Sexism's Effect On ETF Returns

November 13, 2017

Let me be upfront: I like the SPDR SSGA Gender Diversity Index ETF (SHE). Investing in female-led companies and boardrooms is compelling, even powerful; especially in this particular moment we inhabit, where every day breaks yet another news story about sexual harassment and gender-based discrimination.

So, yes, I want SHE to succeed. As much as anybody can root for an inanimate construct, by golly, SHE, I'm rooting for you.

Which is why it pains me to say this: SHE has underperformed the broader market, as measured by the SPDR S&P 500 Index ETF Trust (SPY), by 5.2% since it launched in March 2016:

 

 

Granted, the discrepancy isn't huge. But neither is it negligible, especially since the grand conceit of ESG (environmental, social, governance) investing is that you don't have to sacrifice returns to follow your conscience.

But before you look at this chart and conclude that women-led firms just don't perform as well as ones led by men, it's worth peeking under the hood of these two funds to see exactly why their returns differ.

Different Portfolio Construction

The reason for the performance divergence is simple … yet not: Despite both tracking the largest public companies in the country, SHE and SPY hold vastly different portfolios.

SPY's index committee selects 500-ish stocks from the large- and midcap space. SHE, meanwhile, selects from the top 1,000 largest companies, evaluating them on the ratio of women on their boards of directors and in executive positions (defined as vice president/managing director or higher). The top 10% of companies in each sector are included in the portfolio, then market-cap weighted—with the caveat that each company that makes it in must have at least one woman on its board or as CEO.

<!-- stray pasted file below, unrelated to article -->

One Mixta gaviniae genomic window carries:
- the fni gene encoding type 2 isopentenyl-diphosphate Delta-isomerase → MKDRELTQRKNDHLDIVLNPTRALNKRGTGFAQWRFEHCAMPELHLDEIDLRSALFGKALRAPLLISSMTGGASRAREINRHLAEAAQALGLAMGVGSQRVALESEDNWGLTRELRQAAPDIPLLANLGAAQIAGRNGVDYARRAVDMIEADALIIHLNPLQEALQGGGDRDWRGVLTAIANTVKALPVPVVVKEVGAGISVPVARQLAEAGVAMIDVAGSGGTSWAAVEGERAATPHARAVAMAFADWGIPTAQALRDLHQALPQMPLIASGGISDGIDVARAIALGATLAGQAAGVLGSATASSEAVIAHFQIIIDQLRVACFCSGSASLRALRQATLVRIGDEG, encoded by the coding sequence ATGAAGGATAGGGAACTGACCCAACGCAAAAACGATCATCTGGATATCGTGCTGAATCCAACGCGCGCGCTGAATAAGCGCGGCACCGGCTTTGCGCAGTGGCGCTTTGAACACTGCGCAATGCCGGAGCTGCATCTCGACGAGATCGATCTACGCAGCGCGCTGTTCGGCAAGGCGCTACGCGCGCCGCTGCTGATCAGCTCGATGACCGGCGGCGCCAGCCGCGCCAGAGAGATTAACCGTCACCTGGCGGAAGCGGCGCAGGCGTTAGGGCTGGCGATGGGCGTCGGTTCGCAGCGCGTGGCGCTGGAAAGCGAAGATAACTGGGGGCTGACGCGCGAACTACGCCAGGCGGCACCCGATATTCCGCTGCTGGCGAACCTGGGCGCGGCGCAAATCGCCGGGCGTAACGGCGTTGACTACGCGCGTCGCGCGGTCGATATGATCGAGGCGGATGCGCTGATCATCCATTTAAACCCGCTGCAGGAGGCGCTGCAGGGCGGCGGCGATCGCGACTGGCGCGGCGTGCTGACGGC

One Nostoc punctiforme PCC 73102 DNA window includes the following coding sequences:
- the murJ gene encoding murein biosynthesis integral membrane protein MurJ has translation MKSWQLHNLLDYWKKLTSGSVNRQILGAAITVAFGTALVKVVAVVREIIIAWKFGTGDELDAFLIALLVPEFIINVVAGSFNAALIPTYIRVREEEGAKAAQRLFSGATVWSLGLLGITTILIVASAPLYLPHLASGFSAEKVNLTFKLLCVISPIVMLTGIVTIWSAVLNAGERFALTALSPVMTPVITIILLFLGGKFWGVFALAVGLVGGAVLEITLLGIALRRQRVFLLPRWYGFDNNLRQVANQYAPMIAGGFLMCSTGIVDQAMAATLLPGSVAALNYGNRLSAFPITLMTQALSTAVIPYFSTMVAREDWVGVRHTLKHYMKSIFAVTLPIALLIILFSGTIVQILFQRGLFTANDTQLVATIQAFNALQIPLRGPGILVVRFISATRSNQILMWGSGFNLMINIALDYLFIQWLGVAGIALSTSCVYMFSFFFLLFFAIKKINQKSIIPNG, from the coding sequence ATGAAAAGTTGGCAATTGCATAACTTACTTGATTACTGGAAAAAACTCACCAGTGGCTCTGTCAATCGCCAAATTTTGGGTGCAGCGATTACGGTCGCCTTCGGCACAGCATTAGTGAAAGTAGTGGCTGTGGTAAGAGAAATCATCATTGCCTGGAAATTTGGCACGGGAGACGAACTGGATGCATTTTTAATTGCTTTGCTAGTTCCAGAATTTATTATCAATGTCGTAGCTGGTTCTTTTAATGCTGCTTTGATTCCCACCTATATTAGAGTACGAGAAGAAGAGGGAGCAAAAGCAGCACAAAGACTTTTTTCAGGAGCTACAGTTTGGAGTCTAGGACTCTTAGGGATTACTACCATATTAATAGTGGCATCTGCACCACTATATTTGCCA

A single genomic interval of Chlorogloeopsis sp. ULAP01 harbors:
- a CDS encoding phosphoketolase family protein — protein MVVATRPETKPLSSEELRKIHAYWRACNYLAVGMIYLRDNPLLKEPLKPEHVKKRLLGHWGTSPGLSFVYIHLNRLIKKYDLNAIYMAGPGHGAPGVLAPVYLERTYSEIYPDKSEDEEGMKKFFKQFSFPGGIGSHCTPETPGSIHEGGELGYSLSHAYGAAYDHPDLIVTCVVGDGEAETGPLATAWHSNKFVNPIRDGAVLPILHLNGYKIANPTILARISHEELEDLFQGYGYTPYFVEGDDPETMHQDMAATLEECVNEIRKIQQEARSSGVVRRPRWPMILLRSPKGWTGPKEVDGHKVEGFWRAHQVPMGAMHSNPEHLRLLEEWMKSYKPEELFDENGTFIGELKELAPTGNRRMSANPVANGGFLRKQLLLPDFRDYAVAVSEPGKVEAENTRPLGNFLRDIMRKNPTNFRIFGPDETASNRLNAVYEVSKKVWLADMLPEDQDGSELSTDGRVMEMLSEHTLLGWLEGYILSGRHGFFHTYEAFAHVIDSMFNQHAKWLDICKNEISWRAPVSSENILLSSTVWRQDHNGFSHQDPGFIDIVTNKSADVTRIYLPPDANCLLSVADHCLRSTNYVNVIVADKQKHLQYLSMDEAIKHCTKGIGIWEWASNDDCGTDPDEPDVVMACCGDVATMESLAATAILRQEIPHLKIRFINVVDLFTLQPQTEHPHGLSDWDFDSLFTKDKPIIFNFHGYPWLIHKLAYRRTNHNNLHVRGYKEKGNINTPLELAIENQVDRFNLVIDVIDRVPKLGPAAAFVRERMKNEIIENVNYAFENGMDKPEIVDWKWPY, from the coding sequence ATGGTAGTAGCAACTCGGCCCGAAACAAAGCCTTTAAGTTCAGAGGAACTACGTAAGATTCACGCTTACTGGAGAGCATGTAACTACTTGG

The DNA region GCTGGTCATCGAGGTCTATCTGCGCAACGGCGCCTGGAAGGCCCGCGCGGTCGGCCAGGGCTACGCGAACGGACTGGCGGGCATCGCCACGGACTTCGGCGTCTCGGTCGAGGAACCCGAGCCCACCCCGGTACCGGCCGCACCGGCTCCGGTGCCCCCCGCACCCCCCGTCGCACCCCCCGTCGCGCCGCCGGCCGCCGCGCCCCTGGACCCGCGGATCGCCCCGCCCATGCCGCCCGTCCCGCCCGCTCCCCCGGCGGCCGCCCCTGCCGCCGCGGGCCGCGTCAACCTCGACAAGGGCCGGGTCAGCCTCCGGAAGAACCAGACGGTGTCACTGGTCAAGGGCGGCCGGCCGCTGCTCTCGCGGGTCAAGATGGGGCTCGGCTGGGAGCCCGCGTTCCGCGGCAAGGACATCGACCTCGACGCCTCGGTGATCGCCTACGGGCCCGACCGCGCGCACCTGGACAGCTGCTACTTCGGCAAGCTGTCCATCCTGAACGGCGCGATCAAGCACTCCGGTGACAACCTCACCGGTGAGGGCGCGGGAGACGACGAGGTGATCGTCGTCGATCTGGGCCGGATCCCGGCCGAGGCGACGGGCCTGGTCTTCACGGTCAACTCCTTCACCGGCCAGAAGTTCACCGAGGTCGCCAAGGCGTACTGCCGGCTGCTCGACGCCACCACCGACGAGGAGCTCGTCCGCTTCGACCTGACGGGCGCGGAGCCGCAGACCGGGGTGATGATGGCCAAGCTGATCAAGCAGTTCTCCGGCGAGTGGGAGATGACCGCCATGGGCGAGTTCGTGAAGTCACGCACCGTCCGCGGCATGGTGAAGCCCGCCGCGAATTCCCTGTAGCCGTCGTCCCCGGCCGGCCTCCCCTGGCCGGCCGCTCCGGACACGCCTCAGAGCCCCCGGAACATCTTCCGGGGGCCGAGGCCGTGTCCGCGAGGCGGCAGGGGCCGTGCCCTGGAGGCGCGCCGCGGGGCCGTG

The motivation behind such a selection/weighting process is to ensure that SHE mimics the moves of the broader market, offering neutral large-cap exposure to investors who also want to support companies led by women. But doing things this way has two consequences.

First, SHE pulls from a deeper pool of securities than SPY: The top 1,000 versus all the top 500, respectively. So, not only are there stocks in SPY that, by design, won't show up in SHE, there are a fair number of stocks in SHE that won't show up in SPY.

Second, the stocks that do appear in both SHE and SPY are given very different weightings. Consider the difference in the top 10 holdings between the two ETFs:

 

Top 10 Holdings, SPY vs. SHE
SPY     SHE  
Apple 3.94%   Pfizer 5.80%
Microsoft 2.70%   Coca-Cola 5.59%
Alphabet (A+C Shares) 2.61%   PepsiCo 4.67%
Facebook 1.92%   Amgen 3.89%
Amazon 1.81%   IBM 3.86%
Johnson & Johnson 1.68%   MasterCard 3.79%
Berkshire Hathaway 1.58%   McDonalds 3.73%
Exxon Mobil 1.57%   Lockheed Martin 2.50%
JP Morgan Chase 1.49%   U.S. Bancorp 2.43%
Procter & Gamble 1.12%   Texas Instruments 2.32%
         
Total: 20.42%   Total: 38.58%

Source: ETF.com; data as of 11/6/2017

 

It's easy to see that these two ETFs don't look anything alike.

 

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